Figure 3 summarizes the mechanical stretchability and electrical functionality of the skin-like electronics, reported in the prior work10. Mechanics and materials study by the finite element method (FEM) offers the optimal system design to accommodate natural motions and applied strains, involved in the clinical use, without mechanical fracture (Figure 3A, top). The experimental study that presents mechanical behavior of the fractal structure with tensile strains up to 30% (Figure 3Aa, bottom) shows a good agreement with the FEM results. The device with microscale resistors is used for quantitative measurement of temperature and thermal conductivity and delivering precise, localized heating (Figures 3B – 3D). The calibration curve of electrical resistance according to temperature change was obtained by using an infrared camera and a high-sensitivity hot plate (Figure 3B). The evaluation method of the measured thermal conductivity was adapted from the 3 omega technique13 that uses 3 omega voltage signals at two different alternating current frequencies (Figure 3c). Applied electrical current (35 mA with 10 mW) to the fractal resistors occurs Joule heating, which offers controllable temperature actuation in a therapeutic mode (Figure 3D).

For practical, clinical applications, the suggested cleaning process of the hand-held device involves disinfection prior to use on patients. Spraying of a disinfectant solution on the waterproof device and following rinsing in water three times prepares the device for clinical testing (Figures 4A and 4B). The assessment of qualitative biocompatibility of the device utilizes a digital contact microscope to visually inspect the skin surface (Figure 4C), which investigates the change of the skin color and texture over multiple cycles of use on patients. An infrared (IR) thermography can make a quantitative assessment of the skin conditions for about two weeks (Figure 4D) since the side effects such as erythema causes temperature elevation22. The examined devices are laminated near the wound tissues and the contralateral location (as a reference). Recording of relevant parameters of temperature and thermal conductivity is conducted using a data acquisition system and IR imaging in an exam room (Figures 4E and 4F).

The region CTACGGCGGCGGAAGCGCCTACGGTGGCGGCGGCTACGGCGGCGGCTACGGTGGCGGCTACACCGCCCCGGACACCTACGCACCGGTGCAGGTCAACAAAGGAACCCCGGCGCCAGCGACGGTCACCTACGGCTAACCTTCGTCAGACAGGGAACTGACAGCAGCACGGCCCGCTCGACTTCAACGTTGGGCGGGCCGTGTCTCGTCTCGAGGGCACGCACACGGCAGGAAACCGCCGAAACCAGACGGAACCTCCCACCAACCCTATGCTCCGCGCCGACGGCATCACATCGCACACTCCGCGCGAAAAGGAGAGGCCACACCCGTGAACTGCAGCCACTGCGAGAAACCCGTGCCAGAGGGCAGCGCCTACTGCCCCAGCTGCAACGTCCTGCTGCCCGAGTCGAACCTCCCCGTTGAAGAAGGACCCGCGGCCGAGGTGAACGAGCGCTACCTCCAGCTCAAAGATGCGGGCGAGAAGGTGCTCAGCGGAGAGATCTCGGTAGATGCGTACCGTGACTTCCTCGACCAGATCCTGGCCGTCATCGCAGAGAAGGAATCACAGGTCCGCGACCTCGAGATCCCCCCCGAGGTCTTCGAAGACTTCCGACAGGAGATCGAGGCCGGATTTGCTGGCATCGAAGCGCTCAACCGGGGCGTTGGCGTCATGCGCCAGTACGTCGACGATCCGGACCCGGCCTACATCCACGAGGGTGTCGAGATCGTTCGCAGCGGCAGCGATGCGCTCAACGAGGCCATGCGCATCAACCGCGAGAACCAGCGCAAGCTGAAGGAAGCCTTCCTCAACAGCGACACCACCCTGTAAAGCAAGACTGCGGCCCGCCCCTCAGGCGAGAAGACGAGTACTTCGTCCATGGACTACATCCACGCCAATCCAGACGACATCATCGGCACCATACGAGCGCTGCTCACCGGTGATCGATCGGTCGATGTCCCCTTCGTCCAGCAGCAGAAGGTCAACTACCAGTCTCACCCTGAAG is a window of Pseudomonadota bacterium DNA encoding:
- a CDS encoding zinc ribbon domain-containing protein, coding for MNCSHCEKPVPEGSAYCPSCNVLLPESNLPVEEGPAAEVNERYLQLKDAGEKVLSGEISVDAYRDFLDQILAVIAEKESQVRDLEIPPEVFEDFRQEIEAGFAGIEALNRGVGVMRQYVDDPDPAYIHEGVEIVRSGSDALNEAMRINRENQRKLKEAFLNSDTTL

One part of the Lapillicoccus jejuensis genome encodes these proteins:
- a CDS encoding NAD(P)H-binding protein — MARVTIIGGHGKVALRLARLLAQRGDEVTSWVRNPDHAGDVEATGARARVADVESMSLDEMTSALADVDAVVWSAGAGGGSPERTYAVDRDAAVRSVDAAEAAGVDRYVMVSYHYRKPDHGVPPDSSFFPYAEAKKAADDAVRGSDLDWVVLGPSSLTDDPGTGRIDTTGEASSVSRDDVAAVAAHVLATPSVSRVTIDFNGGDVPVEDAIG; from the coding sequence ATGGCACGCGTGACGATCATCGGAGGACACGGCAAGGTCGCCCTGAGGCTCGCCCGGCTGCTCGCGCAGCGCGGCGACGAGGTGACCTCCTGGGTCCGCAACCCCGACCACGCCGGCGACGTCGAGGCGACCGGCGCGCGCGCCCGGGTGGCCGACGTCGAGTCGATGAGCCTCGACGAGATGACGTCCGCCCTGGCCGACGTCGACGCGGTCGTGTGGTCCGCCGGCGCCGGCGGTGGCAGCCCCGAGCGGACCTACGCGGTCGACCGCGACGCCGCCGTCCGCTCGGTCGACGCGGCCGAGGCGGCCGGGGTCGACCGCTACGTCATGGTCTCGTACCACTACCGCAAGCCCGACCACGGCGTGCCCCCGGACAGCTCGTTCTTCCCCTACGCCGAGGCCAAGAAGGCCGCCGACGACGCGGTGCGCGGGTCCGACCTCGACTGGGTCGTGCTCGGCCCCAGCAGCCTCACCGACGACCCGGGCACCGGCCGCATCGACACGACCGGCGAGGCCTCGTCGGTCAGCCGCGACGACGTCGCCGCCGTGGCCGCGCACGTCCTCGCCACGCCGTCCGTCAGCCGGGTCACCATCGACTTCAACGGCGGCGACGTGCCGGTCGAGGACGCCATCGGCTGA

Figure 5 presents representative data of quantitative measurement of cutaneous wound healing on a patient from a prior study10. A series of photos in Figure 5A shows the monitoring process of wound healing with the skin-mounted device over the course of one month. The wound device dyed with a black ink was laminated near the surgical wound. Pen marks on the skin guided the mounting of the device on the same location for quantitative data comparison from day 1 to day 30. Measurement of temperature and thermal conductivity variation using an array of sensors in the device and comparison between the wound and reference sites captures the wound healing phase, inflammation (Figures 5B – 5E). The highly sensitive, six sensors in the wound device were able to capture minimal change of the body temperature and point intense inflammation on Day 3 (Figures 5B – 5C) and record variation of thermal conductivity (Figures 5D – 5E). A set of reference data was measured from the contralateral side as a control.

Figure 1
Figure 1. Overview of characteristics of the skin-like, wound monitoring device on a patient. Please click here to view a larger version of this figure.

Figure 2
Figure 2. Device fabrication. (A) Schematic illustration of the device layouts (left; layer 1: transparent silicone at the top, layer 2: PI, layer 3: Cu, layer 4: PI, and layer 5: black silicone at the bottom) and the completed, flexible/stretchable electronics (right). (B) Illustration of the step-by-step fabrication process (cross-sectional view). Please click here to view a larger version of this figure.

Figure 3